Saturday, December 14, 2013

Liking people

From a Canadian reader about liking people, and what effect that might have on your behavior:

Good morning,

I believe myself in many ways to be a borderline sociopath living somewhere between the majority of the population and those rare outliers completely divorced from emotional reasoning (an oxymoron if there ever was one, and yet it seems pretty obvious that most people use emotion very frequently in decision making).  

I have a decision making process that is driven by factors such as responsibility, politeness, practicality and reason rather than difficult to qualify 'squishy' emotional considerations.  I am a good father and husband because that is what I am supposed to be, having allowed my life to go down that road, admittedly because of a lack of passion to take it in any alternate direction. 

But I know what sort of behavior is appropriate and correct, what sort would be frowned upon, and I take pains to conform to the former in the interest of living a simple life.  I don't take great satisfaction in social interaction, but I am quite accomplished at it should I choose to turn on the 'charm switch'.  As my dentist, with whom I am quite close, says, I may be a bit crazy, but I present very well so the minor oddities are overlooked.  Dentists are interesting people, working all day, every day with people that they are putting in discomfort.  An ideal career for a sociopath I would think, as one would not feel any reservation or guilt about all the drilling and poking and constant one-sided conversations to which the victim/patient cannot respond.  But I digress.

On your website you have covered a number of comparisons between sociopaths and other categorizations of  non-standard mental positions, i.e. narcissists, and you often touch on subtleties between behaviors and mental states that are sociopathic vs indicative of somewhere else on the psychedelic rainbow spectrum that is the human mental condition.  I haven't seen any mention of misanthropy however, and I often wonder about the applicability of that particular label to a sociopath.

Not liking humans in general could apply to sociopaths, and yet I think someone truly absent of a moral compass feels neither love nor hate for other forms of life, human or otherwise, but sees everyone as simply a tool to be used or discarded as needed for amusement or practical considerations.  But I do find that so much of human society disappoints me, and that everything would be better if only there were far fewer humans around mucking things up, packing into my subway car, leaving their shopping carts in my way, and fouling the oceans and air with stink.  Anyway, I'd be quite curious to learn of your stance toward humanity in general at some point.  Perhaps one's opinion of the value of human life has nothing to do with a sociopathic mental state, and I'm confusing issues.  Possibly misanthropy is itself an emotional response, and thus misanthropic thought is evidence counter to a sociopathic mindset.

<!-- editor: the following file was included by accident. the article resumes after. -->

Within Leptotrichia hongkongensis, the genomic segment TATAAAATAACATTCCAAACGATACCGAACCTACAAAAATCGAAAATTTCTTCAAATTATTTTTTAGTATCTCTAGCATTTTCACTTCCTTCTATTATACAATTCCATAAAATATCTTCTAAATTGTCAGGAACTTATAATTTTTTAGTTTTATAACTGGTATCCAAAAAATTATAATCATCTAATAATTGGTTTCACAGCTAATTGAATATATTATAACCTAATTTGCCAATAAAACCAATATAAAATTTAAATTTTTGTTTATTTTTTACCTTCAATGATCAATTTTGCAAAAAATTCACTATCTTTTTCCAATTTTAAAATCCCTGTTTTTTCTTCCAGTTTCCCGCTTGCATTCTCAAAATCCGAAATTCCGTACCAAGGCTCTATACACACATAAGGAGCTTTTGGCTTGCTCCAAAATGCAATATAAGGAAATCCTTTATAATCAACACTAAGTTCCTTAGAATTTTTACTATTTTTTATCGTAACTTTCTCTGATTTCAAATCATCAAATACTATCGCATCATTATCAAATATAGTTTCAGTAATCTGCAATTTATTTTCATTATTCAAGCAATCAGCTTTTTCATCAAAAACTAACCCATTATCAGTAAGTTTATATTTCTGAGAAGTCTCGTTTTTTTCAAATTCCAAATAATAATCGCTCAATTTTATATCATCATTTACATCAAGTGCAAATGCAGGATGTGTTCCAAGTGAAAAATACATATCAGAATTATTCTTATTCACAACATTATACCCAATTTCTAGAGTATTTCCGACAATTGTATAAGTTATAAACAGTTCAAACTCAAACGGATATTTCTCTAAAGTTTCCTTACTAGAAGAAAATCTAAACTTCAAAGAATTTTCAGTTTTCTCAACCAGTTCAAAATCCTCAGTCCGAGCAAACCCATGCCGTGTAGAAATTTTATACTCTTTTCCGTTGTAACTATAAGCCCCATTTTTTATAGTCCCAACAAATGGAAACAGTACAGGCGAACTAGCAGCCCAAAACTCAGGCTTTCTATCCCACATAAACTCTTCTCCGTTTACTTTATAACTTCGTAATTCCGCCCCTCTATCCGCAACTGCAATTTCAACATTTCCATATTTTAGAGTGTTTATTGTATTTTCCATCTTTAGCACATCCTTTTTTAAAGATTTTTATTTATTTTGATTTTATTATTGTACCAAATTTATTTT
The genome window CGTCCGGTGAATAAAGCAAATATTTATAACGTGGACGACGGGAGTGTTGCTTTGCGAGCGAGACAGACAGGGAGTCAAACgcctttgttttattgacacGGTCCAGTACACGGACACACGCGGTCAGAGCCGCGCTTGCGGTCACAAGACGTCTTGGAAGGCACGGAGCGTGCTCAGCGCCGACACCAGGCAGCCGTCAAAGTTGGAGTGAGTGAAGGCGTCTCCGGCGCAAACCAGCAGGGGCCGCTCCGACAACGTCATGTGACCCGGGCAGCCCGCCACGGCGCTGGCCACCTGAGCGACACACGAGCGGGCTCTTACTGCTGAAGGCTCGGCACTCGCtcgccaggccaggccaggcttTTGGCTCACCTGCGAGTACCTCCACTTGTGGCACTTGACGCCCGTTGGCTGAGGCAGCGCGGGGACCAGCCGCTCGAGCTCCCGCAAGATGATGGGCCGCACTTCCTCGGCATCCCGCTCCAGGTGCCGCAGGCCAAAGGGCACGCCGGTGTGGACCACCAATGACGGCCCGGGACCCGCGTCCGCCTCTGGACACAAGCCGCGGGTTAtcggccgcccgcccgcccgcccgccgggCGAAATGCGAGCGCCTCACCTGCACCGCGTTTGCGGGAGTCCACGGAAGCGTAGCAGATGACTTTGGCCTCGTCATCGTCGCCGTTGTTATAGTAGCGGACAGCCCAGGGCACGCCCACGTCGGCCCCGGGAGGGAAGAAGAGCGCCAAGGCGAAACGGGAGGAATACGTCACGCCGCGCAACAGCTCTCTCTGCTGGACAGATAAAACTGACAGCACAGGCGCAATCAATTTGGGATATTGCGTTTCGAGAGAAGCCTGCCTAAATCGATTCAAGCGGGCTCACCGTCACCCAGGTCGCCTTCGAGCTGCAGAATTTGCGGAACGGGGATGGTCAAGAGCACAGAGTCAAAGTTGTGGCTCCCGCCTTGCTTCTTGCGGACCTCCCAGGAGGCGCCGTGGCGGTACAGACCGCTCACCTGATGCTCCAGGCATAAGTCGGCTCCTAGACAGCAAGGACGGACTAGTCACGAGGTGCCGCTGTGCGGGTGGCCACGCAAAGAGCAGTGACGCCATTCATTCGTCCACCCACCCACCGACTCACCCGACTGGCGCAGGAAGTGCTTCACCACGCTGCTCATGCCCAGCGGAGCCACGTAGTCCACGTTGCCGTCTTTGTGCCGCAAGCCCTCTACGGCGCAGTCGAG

I try to exercise thought problems such as this with my wife or best friend, but oddly enough they are both two of the most empathic people I have ever met in my life - they both refuse to even consider the trolley problem, for example.  Isn't it odd that someone who considers himself to have a very weak moral compass, and sees the practical value of being able to set aside one's emotions when making decisions, should be so close to two people that would feel guilty if they accidentally make someone feel sad?  I think I could spend days simply discussing guilt with someone, and the extent to which foresight of guilt factors into our decision making.  Oh, to have been able to hang out in a bar with Nietzsche, chatting over beers and perhaps throwing some darts. 

Anyway, I want to thank you for the book.  It was an interesting read, and I will be loaning it to all of my full-blown empathy-saturated friends.  I rather wish I knew you or someone like you personally, as you seem like a fascinating individual and I do feel that I have more in common with someone with your sort of mindset than with just about everyone in my social circle.  Of course, I'd have to manage to obtain some sort of insurance against you attempting to ruin me for sport, but sorting out that too would be an interesting challenge.  

Cheers!

My response:

I think that sociopaths aren't necessarily misanthropic, although if they are misanthropic, there's not a lot keeping them from being very much so and without any sorts of constraints of guilt. Maybe introverted sociopaths tend to be more misanthropic for the reasons you cite, i.e. the crowds and the stink?

I generally like people. They are nature's greatest creation. Even when they are behaving irrationally, I find them to be fascinating -- endlessly unpredictable. There are times when I am annoyed by them and times when I like them less, but I'm self-aware enough to realize that has more to do with my own shifting moods than them actively doing anything to drastically disappoint me. 

25 comments:

  1. Happy Adam Lanza day.

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  2. There is nothing wrong about being misanthropic.
    As long as you can still love your reflected humanity in others.
    Hating people to the point of disassociation has to be offset by the love for humanity in every individual.
    If any given individual does not reflect any humanity whatsoever, then ...

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  3. The masses of people are "asleep." This is why they do harmful
    things to themselves and others.
    The Good Book says: "Love thy neighbour AS thyself. There is NO
    distiction between yourself AND your neighbor. Whatever is
    GENERALLY GOOD for your neighbor is good for you.
    So why do people exploit? Because they can't comprehend that truth.
    Through a combination of "ego development", coupled with disinformation, they believe in difference.
    For example, Christ was asked, "Who is my neighbor?" He then recited the parable of "The Good Samaritan."
    Samaritans were "fake" Jews. "Jews" and "Samaritans" actually detested each other. It was considered "impure" for the groups to
    associate. The parable recounts the story of a Jewish traveler who
    was waylaid by a highway robber. The "good" Samaritan tends to the
    injured Jew, "binds up his wounds", and goes on his way.
    By helping the Jew, the Samaritan has broken dozens of ritualistic
    decrees, but places reciporical love above religious laws.